(ABC4) – This year we are once again finding ourselves ringing in the new year with forethoughts of caution and concern as the COVID-19 Omicron variant continues to spread. Working from home is beginning to look like a possibility for many businesses and workers across the nation; however, not without consequences. According to a new study carried out by Harmony Healthcare IT, technology-related ailments have risen 40% since the start of the pandemic. The company analyzed Google search patterns over the past 18 months and established the most commonly-searched tech-related injuries. 

Based on Google search volume analysis, there were six top conditions that have resulted from technology ruled lifestyles. The number one tech-related ailment with 32% of U.S. states searching for an online remedy was wrist, hand and finger pain. In second place, both eye irritation and lower joint pain affected 16% of states each. Fourteen percent of Americans were concerned with tech-related neck pain, while the remaining 12% of citizens were searching for ways to relieve either their back pain or shoulder and elbow pain.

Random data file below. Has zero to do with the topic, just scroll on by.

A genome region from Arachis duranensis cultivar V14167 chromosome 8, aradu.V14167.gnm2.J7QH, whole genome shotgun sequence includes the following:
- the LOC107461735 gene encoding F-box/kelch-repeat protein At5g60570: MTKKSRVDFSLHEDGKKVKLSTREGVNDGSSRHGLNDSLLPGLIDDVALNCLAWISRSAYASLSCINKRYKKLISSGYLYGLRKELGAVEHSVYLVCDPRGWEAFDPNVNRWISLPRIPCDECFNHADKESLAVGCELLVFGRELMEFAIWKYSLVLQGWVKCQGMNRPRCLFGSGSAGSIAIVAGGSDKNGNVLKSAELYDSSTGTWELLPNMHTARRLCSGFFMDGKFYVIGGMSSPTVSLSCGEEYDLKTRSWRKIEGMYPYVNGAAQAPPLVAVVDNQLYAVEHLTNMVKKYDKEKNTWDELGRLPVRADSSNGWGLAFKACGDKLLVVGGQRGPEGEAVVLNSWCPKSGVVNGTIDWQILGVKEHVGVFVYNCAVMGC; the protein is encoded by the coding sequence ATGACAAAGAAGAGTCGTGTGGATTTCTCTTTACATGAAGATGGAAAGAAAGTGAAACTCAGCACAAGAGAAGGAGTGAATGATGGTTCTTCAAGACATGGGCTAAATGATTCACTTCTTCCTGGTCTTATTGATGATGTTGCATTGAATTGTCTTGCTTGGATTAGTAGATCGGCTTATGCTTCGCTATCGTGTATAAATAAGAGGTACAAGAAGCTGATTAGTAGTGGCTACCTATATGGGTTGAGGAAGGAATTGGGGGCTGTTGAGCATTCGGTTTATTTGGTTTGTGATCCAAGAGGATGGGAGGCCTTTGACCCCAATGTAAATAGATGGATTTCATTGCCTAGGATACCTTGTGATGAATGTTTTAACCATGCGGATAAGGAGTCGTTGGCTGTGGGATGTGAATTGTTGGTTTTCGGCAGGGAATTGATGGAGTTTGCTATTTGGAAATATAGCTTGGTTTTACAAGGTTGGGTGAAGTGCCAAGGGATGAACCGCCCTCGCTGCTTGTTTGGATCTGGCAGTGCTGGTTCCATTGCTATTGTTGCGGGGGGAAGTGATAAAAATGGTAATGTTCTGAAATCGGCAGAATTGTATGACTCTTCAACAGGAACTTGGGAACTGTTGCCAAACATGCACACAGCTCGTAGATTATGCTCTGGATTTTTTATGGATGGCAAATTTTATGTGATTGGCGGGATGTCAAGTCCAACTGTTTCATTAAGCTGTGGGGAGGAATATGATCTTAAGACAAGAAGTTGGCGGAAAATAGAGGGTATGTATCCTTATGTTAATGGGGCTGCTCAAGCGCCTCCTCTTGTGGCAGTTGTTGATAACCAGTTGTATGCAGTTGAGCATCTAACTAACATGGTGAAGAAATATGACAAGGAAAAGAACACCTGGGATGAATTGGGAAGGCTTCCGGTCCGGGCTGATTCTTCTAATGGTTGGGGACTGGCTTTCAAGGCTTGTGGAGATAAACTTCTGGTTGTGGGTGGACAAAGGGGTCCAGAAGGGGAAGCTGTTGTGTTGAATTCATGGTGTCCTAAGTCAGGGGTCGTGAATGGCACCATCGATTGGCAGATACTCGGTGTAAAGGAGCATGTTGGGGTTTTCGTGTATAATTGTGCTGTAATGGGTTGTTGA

Harmony Healthcare IT reports it is not only our cramped home workplaces that are inducing all of this pain but gaming addiction, as well, the term that earned the No. 1 spot in the list of tech ailment searches.

Regardless of the cause, it is obvious that Americans have been suffering due to how reliant we’ve become on technology throughout the pandemic. Since Oct. 2020, searches associated with back pain specifically from working on a computer have skyrocketed 142%, while searches linked to computer related eye strain have risen 78%. 

Americans have even normalized a new medical condition through their Google searches called ‘cybersickness’. The condition is a syndrome brought on by too many hours spent staring at screens, and includes symptoms such as confusion, dizziness and eye irritation. Searches for cybersickness have soared 171% during the pandemic.  

Ironically, Americans have also turned to the Internet to cure them of their aches and pains. Google searches for the best desk chair for back pain have surged 392% while searches for the best office chair for back pain have climbed 236% since Oct. 2019.